AED to SYP
Currency conversion rates from AED to SYP
|1 AED||1 SYP|
|5 AED||5 SYP|
|10 AED||10 SYP|
|20 AED||20 SYP|
|50 AED||50 SYP|
|100 AED||100 SYP|
|250 AED||250 SYP|
|500 AED||500 SYP|
|1000 AED||1000 SYP|
|2000 AED||2000 SYP|
|5000 AED||5000 SYP|
|10000 AED||10000 SYP|
|1 SYP||1 AED|
|5 SYP||5 AED|
|10 SYP||10 AED|
|20 SYP||20 AED|
|50 SYP||50 AED|
|100 SYP||100 AED|
|250 SYP||250 AED|
|500 SYP||500 AED|
|1000 SYP||1000 AED|
|2000 SYP||2000 AED|
|5000 SYP||5000 AED|
|10000 SYP||10000 AED|
AED - United Arab Emirates Dirham (د.إ)
The United Arab Emirates dirham is the currency of the United Arab Emirates. The dirham is abbreviated by the currency code AED, and its symbol is د.إ. Unofficial abbreviations include ‘Dhs’ and ‘DH’. The most popular AED exchange is with Indian rupees (INR to AED). The dirham is a fiat currency, and its conversion factor has 6 significant digits.
The Dirham (AED) is the currency of the United Arab Emirates. 1 Dirham = 100 fils. Exchange can be done at a bank, but is less costly at an exchange office. The United Arab Emirates Dirham was pegged to the IMF’s drawing rights in 1978. In 1997 the Dirham was pegged to the US Dollar at 1 USD = 3.6725 dirham.
The United Arab Emirates Dirham is the currency in United Arab Emirates (AE, ARE, UAE). The symbol for AED can be written Dh, and Dhs. The United Arab Emirates Dirham is divided into 100 fils. The exchange rate for the United Arab Emirates Dirham was last updated on Today from The International Monetary Fund. The AED conversion factor has 6 significant digits.
- The United Arab Emirates is ranked second in the Corporation Council for the Arab States of the Gulf (CCASG).
- Natural gas and petroleum exports play an important role in the economy.
- The service sector is also an important source of income.
- Construction forms a huge part of the economy; there is currently an average of $350 billion in construction projects.
- The United Arab Emirates is part of the World Trade Organization.
- Imports are machinery, manufactured goods, and transport equipment.
- In 2009, 85% of exports were natural resources.
- The United Arab Emirates has the fastest-growing economy in the world.
- The original currency in the United Arab Emirates was the Bahraini Dinar.
- Before 1966 the United Arab Emirates used the Gulf Rupee.
- The United Arab Emirates dirham started circulating in December 1971. The dirham replaced the Dubai Riyal as well as the Qatar Riyal at par.
- From 1973 to 1982 the United Arab Emirates issued the Dirham.
- In 1976 the United Arab Emirates minted commemorative coins.
- In the late 1980s a fixed rate was established between the Dirham and the USD.
- 200-dirham denominations were produced only in 1989 and are scarce; however, the 200-dirham was re-introduced in May 2008 in a different color from the original.
- In 1997 the Dirham was pegged to the US Dollar.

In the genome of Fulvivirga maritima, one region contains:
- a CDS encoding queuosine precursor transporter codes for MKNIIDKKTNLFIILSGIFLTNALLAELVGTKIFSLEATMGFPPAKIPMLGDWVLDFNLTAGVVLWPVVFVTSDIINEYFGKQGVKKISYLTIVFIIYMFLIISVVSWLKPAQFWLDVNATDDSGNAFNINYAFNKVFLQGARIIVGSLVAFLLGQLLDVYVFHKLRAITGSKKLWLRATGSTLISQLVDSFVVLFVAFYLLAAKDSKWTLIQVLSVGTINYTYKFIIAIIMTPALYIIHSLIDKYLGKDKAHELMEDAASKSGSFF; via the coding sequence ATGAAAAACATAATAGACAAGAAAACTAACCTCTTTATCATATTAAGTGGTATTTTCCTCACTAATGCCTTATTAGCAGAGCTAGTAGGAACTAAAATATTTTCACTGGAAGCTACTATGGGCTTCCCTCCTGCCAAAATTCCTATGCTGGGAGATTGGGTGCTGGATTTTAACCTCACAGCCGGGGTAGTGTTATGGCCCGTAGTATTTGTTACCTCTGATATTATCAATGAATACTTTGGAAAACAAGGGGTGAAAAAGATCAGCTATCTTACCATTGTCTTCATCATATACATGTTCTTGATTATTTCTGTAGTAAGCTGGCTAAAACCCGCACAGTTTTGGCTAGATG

SYP - Syrian Pound (£)
The Syrian Pound is the official currency of Syria and is issued by the Central Bank of Syria. The Pound is categorized into 100 qirsh, although qirsh coins are no longer issued.
The Syrian Pound is the currency in Syria (Syrian Arab Republic, SY, SYR). The Syrian Pound is also known as the Syrian Lira, Livre, and Livres Syrien. The symbol for SYP can be written S, S, SP, and LS. The Syrian Pound is divided into 100 piasters. The exchange rate for the Syrian Pound was last updated on May 24, 2019 from Yahoo Finance. The SYP conversion factor has 5 significant digits.
- Syria has gradually become a major player in the world economy and is a leader among middle-eastern countries. Syria is considered a middle-income nation and has a very varied and stable economy.
- The main industries are agriculture, energy, and commerce. Although the government and major business owners are well off, the majority of Syrians struggle to earn a decent living.
- Commerce has long been essential to the economy of Syria because of the country’s placement along major trade routes. Syrian businesses rely on a wide variety of industries — from weaving and fruit packing to heavy civil construction.
- The majority of the country’s imports are raw materials that are used for agriculture and commerce.
- Crude and refined oil is by far the largest export, but other products such as cotton, fruits, grains, and clothing are also essential exports.
- During the approximately 400 years that Syria was part of the Ottoman Empire, the currency was the Turkish Lira.
- After the Ottoman Empire was dismantled, Syria was put under a compulsory French occupation, and the Egyptian Pound was used in all the territories under French and British mandates, including Lebanon, Transjordan, and Palestine.
- In 1947, the US Dollar was adopted as the peg for the Syrian currency, with 2.19148 Pounds = 1 USD, a rate which was maintained until 1961.